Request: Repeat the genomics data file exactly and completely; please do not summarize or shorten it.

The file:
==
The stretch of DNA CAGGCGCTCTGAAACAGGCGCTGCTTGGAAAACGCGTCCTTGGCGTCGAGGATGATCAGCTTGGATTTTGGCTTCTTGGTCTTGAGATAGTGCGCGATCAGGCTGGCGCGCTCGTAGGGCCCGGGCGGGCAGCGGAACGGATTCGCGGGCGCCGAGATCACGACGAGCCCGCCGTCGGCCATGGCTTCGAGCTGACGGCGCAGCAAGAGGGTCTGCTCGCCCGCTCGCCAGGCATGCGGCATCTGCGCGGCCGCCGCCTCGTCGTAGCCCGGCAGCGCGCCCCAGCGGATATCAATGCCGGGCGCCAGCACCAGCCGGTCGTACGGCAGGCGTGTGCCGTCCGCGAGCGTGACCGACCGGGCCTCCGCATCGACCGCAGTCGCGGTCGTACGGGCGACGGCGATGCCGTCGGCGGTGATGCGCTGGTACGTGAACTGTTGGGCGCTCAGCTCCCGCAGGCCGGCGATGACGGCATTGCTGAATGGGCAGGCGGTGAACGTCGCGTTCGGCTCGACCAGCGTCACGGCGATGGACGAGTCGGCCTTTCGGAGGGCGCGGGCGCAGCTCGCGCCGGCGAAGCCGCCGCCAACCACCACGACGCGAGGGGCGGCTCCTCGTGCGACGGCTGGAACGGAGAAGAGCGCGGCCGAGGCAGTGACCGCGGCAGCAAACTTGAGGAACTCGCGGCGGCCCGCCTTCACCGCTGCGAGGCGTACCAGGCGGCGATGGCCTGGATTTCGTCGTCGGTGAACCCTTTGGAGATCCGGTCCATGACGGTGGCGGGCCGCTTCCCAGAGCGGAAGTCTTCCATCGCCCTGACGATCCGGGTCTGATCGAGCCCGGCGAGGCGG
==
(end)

The stretch of DNA CAGGCGCTCTGAAACAGGCGCTGCTTGGAAAACGCGTCCTTGGCGTCGAGGATGATCAGCTTGGATTTTGGCTTCTTGGTCTTGAGATAGTGCGCGATCAGGCTGGCGCGCTCGTAGGGCCCGGGCGGGCAGCGGAACGGATTCGCGGGCGCCGAGATCACGACGAGCCCGCCGTCGGCCATGGCTTCGAGCTGACGGCGCAGCAAGAGGGTCTGCTCGCCCGCTCGCCAGGCATGCGGCATCTGCGCGGCCGCCGCCTCGTCGTAGCCCGGCAGCGCGCCCCAGCGGATATCAATGCCGGGCGCCAGCACCAGCCGGTCGTACGGCAGGCGTGTGCCGTCCGCGAGCGTGACCGACCGGGCCTCCGCATCGACCGCAGTCGCGGTCGTACGGGCGACGGCGATGCCGTCGGCGGTGATGCGCTGGTACGTGAACTGTTGGGCGCTCAGCTCCCGCAGGCCGGCGATGACGGCATTGCTGAATGGGCAGGCGGTGAACGTCGCGTTCGGCTCGACCAGCGTCACGGCGATGGACGAGTCGGCCTTTCGGAGGGCGCGGGCGCAGCTCGCGCCGGCGAAGCCGCCGCCAACCACCACGACGCGAGGGGCGGCTCCTCGTGCGACGGCTGGAACGGAGAAGAGCGCGGCCGAGGCAGTGACCGCGGCAGCAAACTTGAGGAACTCGCGGCGGCCCGCCTTCACCGCTGCGAGGCGTACCAGGCGGCGATGGCCTGGATTTCGTCGTCGGTGAACCCTTTGGAGATCCGGTCCATGACGGTGGCGGGCCGCTTCCCAGAGCGGAAGTCTTCCATCGCCCTGACGATCCGGGTCTGATCGAGCCCGGCGAGGCGG